Chemical Dependency

Indicators of Impairment


  • Negative world view characterized by anxiety, depression, guilt, anger
  • Multiple medical problems:
    • Hypertension
    • tachycardia
    • gout
    • gastritis
    • sleep disturbances
    • sexual problems
  • Self-medication including mood altering chemicals
  • Delusional ideation i.e. “It can’t happen to me.”
  • Frequent or unusual accidents
  • DWI charges or other legal difficulties
  • Behavior that is in conflict with personal values

Family and Interpersonal

  • Family conflict
  • Isolation and withdrawal from family and family activities
  • Unexplained absences
  • Acting out behavior by children
  • Dissolution of marriage
  • Increasing dysfunctional family system
    • Spouse and other family members assume duties and obligations of impaired person
    • Family attempt to “cover up” for the impaired person’s behavior
    • Family members accept blame for the person’s impairment
    • Unsuccessful attempts to “Normalize” the family
    • Family or spouse develop a negative world view characterized by fear, anxiety, depression, guilt and anger
    • Withdrawal from normal community activities and relationships

Work History or Resume Clues

  • Unexplained gaps in resume
  • History of previous limitations on licensure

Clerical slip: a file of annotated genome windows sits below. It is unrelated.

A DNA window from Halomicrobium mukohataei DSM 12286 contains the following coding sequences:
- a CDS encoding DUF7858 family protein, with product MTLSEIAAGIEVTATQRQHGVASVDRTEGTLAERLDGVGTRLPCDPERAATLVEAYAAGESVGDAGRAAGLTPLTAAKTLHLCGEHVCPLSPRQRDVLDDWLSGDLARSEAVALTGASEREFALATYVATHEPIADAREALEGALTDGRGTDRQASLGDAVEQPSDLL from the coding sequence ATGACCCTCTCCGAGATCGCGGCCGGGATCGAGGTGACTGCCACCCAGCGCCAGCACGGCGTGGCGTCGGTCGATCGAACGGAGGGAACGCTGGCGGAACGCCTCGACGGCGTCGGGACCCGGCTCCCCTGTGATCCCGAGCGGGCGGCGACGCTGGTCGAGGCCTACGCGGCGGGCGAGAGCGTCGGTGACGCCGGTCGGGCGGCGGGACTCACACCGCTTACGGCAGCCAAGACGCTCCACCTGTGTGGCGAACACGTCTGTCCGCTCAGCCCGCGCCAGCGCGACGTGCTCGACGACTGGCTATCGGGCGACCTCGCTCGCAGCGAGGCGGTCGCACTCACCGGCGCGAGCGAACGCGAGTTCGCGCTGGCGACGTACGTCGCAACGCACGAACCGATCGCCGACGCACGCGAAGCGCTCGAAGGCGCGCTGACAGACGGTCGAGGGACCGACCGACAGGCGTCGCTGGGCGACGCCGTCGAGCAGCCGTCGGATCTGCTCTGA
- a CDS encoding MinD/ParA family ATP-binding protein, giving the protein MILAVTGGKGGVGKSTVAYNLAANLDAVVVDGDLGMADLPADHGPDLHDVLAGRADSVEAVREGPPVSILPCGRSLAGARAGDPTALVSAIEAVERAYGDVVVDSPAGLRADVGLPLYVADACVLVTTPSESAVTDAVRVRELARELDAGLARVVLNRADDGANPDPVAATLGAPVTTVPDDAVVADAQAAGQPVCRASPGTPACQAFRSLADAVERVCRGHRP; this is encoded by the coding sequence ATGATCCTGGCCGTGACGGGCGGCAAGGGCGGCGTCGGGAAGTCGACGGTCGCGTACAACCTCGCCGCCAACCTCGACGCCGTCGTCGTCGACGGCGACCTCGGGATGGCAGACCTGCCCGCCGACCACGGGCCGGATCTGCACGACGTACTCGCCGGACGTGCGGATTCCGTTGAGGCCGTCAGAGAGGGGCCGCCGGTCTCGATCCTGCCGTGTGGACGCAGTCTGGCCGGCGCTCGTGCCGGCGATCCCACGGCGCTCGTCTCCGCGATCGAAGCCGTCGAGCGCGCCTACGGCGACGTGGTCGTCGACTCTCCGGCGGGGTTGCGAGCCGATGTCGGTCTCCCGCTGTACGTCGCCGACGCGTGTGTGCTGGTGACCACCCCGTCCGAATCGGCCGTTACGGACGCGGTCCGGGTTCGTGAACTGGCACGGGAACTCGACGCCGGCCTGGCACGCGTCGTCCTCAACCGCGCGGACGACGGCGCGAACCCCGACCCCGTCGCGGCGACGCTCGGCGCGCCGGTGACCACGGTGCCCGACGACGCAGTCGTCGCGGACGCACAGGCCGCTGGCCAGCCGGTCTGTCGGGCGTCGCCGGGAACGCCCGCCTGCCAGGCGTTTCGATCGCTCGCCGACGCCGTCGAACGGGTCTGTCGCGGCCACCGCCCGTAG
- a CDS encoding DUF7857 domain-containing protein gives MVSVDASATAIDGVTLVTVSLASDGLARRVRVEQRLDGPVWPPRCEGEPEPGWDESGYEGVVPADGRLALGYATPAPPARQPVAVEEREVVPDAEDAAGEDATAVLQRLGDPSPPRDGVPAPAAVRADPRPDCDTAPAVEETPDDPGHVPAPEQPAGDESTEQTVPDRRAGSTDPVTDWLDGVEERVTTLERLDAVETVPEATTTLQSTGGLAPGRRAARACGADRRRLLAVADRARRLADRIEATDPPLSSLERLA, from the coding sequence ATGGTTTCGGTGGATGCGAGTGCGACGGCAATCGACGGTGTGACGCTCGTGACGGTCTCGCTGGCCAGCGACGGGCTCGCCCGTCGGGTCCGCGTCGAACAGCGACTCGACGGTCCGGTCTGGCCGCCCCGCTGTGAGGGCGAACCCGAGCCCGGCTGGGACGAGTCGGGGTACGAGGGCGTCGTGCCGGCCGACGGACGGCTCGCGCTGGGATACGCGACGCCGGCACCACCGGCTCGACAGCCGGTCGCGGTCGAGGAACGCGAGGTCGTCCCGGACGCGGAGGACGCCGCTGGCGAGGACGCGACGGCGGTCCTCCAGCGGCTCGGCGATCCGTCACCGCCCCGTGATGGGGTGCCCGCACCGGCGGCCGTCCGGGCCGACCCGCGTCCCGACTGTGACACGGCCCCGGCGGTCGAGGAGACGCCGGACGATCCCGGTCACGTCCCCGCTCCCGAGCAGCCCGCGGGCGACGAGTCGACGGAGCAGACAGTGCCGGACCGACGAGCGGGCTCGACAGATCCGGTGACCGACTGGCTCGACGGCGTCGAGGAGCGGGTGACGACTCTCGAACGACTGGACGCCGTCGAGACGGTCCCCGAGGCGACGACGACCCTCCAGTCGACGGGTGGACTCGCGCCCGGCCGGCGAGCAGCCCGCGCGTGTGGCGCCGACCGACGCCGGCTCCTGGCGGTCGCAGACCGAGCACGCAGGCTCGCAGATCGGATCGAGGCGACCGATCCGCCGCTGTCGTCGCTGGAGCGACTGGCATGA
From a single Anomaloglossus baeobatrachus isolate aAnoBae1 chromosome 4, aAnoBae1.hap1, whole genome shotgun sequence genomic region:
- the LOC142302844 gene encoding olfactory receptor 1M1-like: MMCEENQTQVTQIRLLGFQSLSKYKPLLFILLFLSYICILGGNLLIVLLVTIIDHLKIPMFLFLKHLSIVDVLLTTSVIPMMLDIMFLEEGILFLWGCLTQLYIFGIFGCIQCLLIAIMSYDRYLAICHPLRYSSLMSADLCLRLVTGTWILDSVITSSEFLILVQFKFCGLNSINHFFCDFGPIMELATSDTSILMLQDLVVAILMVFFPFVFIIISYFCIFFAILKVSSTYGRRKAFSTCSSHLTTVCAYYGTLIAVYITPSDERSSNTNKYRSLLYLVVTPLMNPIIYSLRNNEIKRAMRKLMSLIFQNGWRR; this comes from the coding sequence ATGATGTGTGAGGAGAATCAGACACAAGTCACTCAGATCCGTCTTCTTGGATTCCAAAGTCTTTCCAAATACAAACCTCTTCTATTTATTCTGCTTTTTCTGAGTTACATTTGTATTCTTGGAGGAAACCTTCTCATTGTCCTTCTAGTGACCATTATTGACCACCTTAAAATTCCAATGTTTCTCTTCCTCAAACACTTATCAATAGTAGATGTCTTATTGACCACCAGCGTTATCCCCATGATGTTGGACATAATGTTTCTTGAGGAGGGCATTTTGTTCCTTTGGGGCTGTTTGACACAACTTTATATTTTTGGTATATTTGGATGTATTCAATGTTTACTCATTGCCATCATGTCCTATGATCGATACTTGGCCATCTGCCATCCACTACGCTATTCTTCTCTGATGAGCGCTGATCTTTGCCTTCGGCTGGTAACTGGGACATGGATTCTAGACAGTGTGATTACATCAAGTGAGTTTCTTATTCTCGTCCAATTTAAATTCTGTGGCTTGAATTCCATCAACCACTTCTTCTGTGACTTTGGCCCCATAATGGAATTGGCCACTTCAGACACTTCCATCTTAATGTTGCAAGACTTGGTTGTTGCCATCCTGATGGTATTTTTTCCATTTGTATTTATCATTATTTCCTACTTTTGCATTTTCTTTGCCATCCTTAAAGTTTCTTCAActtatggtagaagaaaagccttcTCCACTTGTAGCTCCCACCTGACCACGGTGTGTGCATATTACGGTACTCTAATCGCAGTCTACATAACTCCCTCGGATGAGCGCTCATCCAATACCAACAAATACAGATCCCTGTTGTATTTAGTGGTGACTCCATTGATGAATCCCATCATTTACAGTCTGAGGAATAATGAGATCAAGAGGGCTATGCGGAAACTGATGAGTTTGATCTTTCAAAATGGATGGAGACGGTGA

• Frequent job changes and “geographical cures”
  • Problem of verifying references or resume itself
  • Unusual medical problems or disabilities
  • Application for specific job does not seem compatible to level of professional training
  • Reluctance to have laboratory tests done or physical exam performed
  • Isolation from professional community
  • Insurability problems


  • Inappropriate behavior at medical meetings
  • Concern by Associates of change in attitude and/or behavior
  • Adverse changes in professional demeanor
  • Long absences from the office with disruption of patient appointments
  • Associates become “professional enablers”
    • Assume impaired person’s duties
    • Makes excuses for impaired person
    • Try to “wait it out”
    • Become embarrassed by the impaired person’s behavior
  • Complaints by office personnel and/or patients
  • Malpractice suites
  • Complaints to grievance committees
  • Changes in ordering and prescribing practices regarding mood altering drugs

Professional Relationships (Hospital)

  • Avoidance of peers
  • Making rounds at unusual times
  • Missing rounds
  • Patient complaints
  • Inappropriate dress and/or hygiene
  • Change in handwriting
  • Change in quality of progress notes
  • Unusual or inappropriate orders
  • Excessive laboratory tests
  • Excessive consultation
  • Poor response time to hospital pages, i.e. “The broken beeper syndrome”
  • Hospital personnel question competence and/or behavior
  • Frequent citations by review panels i.e., quality assurance panels
  • Involvement in litigation against hospital
  • Practice in areas of medicine for which the person is not qualified

Resources for Chemical Dependency

On Impulsivity: The Neuroscience of Behavior Associated with Addiction
ASAMAGAZINE | June 12, 2014
Impulsivity – or the inability to inhibit responses despite their negative consequences – may partly explain why some individuals are more prone to develop addiction when exposed to drugs of abuse and offer clues for providing treatment. Read the complete article.